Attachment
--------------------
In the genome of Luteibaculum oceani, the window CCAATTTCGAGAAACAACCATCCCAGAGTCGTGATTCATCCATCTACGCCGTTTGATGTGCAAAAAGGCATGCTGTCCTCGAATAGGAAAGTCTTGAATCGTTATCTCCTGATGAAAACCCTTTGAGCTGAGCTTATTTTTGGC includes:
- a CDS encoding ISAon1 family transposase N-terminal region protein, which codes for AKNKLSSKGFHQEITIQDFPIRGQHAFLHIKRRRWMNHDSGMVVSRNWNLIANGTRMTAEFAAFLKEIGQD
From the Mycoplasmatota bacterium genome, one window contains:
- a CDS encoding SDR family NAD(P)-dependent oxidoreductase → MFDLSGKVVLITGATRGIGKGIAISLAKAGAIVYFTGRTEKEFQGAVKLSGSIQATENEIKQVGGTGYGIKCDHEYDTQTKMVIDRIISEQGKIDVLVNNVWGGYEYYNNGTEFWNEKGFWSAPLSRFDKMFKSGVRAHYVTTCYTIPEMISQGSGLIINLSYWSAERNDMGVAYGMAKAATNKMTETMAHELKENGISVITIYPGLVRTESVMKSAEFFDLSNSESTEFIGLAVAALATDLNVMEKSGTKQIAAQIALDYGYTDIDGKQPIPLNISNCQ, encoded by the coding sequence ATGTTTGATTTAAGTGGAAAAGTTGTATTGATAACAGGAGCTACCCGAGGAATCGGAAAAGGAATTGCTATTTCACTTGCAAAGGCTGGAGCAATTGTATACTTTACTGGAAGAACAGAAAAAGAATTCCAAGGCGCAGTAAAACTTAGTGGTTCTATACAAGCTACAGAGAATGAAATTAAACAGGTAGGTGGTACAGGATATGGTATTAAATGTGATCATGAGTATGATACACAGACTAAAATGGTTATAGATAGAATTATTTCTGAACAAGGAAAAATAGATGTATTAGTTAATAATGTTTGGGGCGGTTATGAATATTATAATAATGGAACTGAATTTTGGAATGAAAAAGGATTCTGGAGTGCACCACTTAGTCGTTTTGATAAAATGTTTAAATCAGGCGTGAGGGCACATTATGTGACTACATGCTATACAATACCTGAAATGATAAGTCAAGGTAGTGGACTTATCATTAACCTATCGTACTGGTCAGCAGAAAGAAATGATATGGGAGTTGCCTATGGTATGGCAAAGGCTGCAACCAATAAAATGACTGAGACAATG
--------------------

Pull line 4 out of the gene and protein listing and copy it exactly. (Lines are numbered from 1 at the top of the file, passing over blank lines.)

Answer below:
- a CDS encoding SDR family NAD(P)-dependent oxidoreductase → MFDLSGKVVLITGATRGIGKGIAISLAKAGAIVYFTGRTEKEFQGAVKLSGSIQATENEIKQVGGTGYGIKCDHEYDTQTKMVIDRIISEQGKIDVLVNNVWGGYEYYNNGTEFWNEKGFWSAPLSRFDKMFKSGVRAHYVTTCYTIPEMISQGSGLIINLSYWSAERNDMGVAYGMAKAATNKMTETMAHELKENGISVITIYPGLVRTESVMKSAEFFDLSNSESTEFIGLAVAALATDLNVMEKSGTKQIAAQIALDYGYTDIDGKQPIPLNISNCQ, encoded by the coding sequence ATGTTTGATTTAAGTGGAAAAGTTGTATTGATAACAGGAGCTACCCGAGGAATCGGAAAAGGAATTGCTATTTCACTTGCAAAGGCTGGAGCAATTGTATACTTTACTGGAAGAACAGAAAAAGAATTCCAAGGCGCAGTAAAACTTAGTGGTTCTATACAAGCTACAGAGAATGAAATTAAACAGGTAGGTGGTACAGGATATGGTATTAAATGTGATCATGAGTATGATACACAGACTAAAATGGTTATAGATAGAATTATTTCTGAACAAGGAAAAATAGATGTATTAGTTAATAATGTTTGGGGCGGTTATGAATATTATAATAATGGAACTGAATTTTGGAATGAAAAAGGATTCTGGAGTGCACCACTTAGTCGTTTTGATAAAATGTTTAAATCAGGCGTGAGGGCACATTATGTGACTACATGCTATACAATACCTGAAATGATAAGTCAAGGTAGTGGACTTATCATTAACCTATCGTACTGGTCAGCAGAAAGAAATGATATGGGAGTTGCCTATGGTATGGCAAAGGCTGCAACCAATAAAATGACTGAGACAATG